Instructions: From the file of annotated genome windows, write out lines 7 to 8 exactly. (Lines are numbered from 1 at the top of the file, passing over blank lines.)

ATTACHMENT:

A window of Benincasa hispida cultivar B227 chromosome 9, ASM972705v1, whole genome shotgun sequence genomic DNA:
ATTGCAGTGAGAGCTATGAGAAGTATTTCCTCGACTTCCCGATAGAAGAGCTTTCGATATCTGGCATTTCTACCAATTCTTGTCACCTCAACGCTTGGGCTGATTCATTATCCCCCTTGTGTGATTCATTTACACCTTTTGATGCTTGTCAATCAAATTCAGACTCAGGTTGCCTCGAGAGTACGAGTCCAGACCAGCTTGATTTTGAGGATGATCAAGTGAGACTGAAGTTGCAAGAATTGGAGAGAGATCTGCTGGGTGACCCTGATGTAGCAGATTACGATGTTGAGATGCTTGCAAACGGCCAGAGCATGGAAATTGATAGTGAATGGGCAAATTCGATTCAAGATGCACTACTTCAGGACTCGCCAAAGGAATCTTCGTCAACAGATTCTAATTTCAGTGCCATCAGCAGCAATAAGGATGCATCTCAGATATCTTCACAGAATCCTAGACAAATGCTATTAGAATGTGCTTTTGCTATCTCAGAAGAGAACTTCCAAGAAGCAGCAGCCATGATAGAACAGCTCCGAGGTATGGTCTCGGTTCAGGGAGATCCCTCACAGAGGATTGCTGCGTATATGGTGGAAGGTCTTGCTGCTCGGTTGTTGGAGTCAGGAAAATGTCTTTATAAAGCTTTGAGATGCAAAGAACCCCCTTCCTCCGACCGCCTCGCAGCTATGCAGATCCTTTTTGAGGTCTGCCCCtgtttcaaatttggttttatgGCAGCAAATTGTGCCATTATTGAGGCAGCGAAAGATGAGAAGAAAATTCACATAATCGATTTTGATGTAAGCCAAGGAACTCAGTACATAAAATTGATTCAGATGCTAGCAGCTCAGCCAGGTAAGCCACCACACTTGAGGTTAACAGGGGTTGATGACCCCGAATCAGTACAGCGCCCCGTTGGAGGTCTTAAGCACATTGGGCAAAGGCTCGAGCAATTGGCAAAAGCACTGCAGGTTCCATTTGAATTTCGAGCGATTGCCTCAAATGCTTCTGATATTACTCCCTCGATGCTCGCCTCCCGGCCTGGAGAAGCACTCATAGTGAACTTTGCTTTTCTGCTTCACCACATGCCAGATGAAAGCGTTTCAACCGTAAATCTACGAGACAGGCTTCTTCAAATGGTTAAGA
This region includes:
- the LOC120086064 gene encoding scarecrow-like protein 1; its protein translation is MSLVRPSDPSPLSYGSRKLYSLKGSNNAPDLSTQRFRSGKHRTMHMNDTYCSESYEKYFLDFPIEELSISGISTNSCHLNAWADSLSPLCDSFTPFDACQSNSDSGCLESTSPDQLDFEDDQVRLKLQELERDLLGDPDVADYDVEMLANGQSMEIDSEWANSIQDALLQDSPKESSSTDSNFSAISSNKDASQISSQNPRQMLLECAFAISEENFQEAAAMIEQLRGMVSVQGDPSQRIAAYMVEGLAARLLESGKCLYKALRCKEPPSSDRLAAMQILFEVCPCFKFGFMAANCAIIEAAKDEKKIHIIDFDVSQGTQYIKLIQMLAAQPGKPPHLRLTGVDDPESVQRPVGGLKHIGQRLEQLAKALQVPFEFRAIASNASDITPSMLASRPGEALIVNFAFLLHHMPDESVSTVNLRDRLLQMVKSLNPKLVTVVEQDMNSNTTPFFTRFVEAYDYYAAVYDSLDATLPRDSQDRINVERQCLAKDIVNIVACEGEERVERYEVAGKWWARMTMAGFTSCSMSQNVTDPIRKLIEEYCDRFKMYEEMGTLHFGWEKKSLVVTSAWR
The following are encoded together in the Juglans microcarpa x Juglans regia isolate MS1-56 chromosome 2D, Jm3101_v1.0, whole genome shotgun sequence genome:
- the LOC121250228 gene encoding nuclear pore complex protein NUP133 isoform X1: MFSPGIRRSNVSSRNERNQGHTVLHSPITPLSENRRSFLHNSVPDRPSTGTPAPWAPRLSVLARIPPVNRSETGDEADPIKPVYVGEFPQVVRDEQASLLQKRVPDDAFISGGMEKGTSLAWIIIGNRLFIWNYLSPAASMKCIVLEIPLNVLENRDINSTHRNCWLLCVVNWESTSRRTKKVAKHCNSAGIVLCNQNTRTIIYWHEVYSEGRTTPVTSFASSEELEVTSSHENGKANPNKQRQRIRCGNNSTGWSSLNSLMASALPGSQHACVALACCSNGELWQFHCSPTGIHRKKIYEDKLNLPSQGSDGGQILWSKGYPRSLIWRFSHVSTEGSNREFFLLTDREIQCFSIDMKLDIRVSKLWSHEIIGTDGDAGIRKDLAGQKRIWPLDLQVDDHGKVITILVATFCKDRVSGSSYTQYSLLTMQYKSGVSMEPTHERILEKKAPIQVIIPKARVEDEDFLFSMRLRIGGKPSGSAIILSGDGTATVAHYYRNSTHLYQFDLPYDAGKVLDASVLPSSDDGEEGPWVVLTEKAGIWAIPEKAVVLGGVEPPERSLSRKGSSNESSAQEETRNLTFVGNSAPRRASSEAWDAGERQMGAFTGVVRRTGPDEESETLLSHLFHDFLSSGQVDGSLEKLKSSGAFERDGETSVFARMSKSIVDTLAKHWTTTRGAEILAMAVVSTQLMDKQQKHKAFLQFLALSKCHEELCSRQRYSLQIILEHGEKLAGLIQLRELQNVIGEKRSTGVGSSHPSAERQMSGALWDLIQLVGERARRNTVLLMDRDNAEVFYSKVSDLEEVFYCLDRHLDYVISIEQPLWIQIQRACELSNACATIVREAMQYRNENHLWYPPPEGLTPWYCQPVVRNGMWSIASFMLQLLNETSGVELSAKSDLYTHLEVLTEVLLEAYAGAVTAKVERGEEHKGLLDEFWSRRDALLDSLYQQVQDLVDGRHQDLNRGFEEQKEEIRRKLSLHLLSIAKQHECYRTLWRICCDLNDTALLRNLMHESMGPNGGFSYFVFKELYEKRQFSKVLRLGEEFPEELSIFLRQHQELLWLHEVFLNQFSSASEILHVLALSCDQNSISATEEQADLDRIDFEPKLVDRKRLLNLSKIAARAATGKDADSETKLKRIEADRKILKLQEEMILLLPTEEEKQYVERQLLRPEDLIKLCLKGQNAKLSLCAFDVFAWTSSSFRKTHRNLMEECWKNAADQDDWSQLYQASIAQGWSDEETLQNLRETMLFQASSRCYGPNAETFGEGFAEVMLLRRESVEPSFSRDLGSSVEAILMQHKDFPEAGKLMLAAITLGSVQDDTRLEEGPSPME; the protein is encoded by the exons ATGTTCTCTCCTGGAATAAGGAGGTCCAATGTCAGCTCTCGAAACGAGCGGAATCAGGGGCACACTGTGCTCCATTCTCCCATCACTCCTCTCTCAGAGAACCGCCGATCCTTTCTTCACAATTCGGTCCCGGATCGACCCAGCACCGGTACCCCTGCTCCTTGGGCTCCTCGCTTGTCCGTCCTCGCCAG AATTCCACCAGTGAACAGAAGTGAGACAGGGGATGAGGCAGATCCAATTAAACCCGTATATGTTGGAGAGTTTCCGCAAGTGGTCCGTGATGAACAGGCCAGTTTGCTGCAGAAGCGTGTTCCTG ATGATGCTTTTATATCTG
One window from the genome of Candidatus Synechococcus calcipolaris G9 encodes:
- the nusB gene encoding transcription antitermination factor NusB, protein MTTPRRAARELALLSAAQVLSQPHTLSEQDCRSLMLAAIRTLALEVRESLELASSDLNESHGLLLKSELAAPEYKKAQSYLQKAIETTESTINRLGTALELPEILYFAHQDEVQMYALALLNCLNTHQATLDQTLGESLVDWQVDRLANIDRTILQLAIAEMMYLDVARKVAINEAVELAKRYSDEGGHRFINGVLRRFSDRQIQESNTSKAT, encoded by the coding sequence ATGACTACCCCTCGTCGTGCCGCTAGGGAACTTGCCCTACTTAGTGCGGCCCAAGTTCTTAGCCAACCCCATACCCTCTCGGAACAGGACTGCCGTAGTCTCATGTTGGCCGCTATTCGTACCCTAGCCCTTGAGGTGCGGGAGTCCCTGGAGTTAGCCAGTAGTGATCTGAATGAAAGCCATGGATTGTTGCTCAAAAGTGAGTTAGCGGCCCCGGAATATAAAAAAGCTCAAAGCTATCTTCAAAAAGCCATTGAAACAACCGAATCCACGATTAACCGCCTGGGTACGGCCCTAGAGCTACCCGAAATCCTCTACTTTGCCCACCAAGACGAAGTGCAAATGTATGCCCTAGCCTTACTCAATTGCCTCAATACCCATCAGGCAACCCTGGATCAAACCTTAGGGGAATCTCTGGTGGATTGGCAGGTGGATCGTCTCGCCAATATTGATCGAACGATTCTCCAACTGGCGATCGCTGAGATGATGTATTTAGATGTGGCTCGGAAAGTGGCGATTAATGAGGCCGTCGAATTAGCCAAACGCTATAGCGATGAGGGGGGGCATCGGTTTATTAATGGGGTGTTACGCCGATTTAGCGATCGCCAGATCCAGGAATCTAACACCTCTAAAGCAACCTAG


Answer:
One window from the genome of Candidatus Synechococcus calcipolaris G9 encodes:
- the nusB gene encoding transcription antitermination factor NusB, protein MTTPRRAARELALLSAAQVLSQPHTLSEQDCRSLMLAAIRTLALEVRESLELASSDLNESHGLLLKSELAAPEYKKAQSYLQKAIETTESTINRLGTALELPEILYFAHQDEVQMYALALLNCLNTHQATLDQTLGESLVDWQVDRLANIDRTILQLAIAEMMYLDVARKVAINEAVELAKRYSDEGGHRFINGVLRRFSDRQIQESNTSKAT, encoded by the coding sequence ATGACTACCCCTCGTCGTGCCGCTAGGGAACTTGCCCTACTTAGTGCGGCCCAAGTTCTTAGCCAACCCCATACCCTCTCGGAACAGGACTGCCGTAGTCTCATGTTGGCCGCTATTCGTACCCTAGCCCTTGAGGTGCGGGAGTCCCTGGAGTTAGCCAGTAGTGATCTGAATGAAAGCCATGGATTGTTGCTCAAAAGTGAGTTAGCGGCCCCGGAATATAAAAAAGCTCAAAGCTATCTTCAAAAAGCCATTGAAACAACCGAATCCACGATTAACCGCCTGGGTACGGCCCTAGAGCTACCCGAAATCCTCTACTTTGCCCACCAAGACGAAGTGCAAATGTATGCCCTAGCCTTACTCAATTGCCTCAATACCCATCAGGCAACCCTGGATCAAACCTTAGGGGAATCTCTGGTGGATTGGCAGGTGGATCGTCTCGCCAATATTGATCGAACGATTCTCCAACTGGCGATCGCTGAGATGATGTATTTAGATGTGGCTCGGAAAGTGGCGATTAATGAGGCCGTCGAATTAGCCAAACGCTATAGCGATGAGGGGGGGCATCGGTTTATTAATGGGGTGTTACGCCGATTTAGCGATCGCCAGATCCAGGAATCTAACACCTCTAAAGCAACCTAG